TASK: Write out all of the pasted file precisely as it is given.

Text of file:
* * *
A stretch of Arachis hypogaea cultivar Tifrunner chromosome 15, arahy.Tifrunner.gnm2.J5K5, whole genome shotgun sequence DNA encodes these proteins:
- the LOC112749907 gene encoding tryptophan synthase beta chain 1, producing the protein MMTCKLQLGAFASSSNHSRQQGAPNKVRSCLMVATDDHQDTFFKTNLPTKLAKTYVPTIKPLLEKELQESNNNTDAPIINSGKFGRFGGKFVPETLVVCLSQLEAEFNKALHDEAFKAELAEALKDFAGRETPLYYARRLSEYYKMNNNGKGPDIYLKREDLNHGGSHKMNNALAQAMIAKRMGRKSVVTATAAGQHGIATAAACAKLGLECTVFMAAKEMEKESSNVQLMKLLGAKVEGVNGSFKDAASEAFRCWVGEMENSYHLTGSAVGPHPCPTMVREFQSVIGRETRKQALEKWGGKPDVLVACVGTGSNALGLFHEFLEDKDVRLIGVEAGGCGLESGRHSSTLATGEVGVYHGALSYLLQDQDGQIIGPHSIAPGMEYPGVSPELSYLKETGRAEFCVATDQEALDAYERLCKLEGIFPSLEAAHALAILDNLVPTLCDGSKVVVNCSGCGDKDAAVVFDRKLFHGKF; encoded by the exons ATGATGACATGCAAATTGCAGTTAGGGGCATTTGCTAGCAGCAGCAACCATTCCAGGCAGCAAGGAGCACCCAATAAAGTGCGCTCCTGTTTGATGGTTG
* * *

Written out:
A stretch of Arachis hypogaea cultivar Tifrunner chromosome 15, arahy.Tifrunner.gnm2.J5K5, whole genome shotgun sequence DNA encodes these proteins:
- the LOC112749907 gene encoding tryptophan synthase beta chain 1, producing the protein MMTCKLQLGAFASSSNHSRQQGAPNKVRSCLMVATDDHQDTFFKTNLPTKLAKTYVPTIKPLLEKELQESNNNTDAPIINSGKFGRFGGKFVPETLVVCLSQLEAEFNKALHDEAFKAELAEALKDFAGRETPLYYARRLSEYYKMNNNGKGPDIYLKREDLNHGGSHKMNNALAQAMIAKRMGRKSVVTATAAGQHGIATAAACAKLGLECTVFMAAKEMEKESSNVQLMKLLGAKVEGVNGSFKDAASEAFRCWVGEMENSYHLTGSAVGPHPCPTMVREFQSVIGRETRKQALEKWGGKPDVLVACVGTGSNALGLFHEFLEDKDVRLIGVEAGGCGLESGRHSSTLATGEVGVYHGALSYLLQDQDGQIIGPHSIAPGMEYPGVSPELSYLKETGRAEFCVATDQEALDAYERLCKLEGIFPSLEAAHALAILDNLVPTLCDGSKVVVNCSGCGDKDAAVVFDRKLFHGKF; encoded by the exons ATGATGACATGCAAATTGCAGTTAGGGGCATTTGCTAGCAGCAGCAACCATTCCAGGCAGCAAGGAGCACCCAATAAAGTGCGCTCCTGTTTGATGGTTG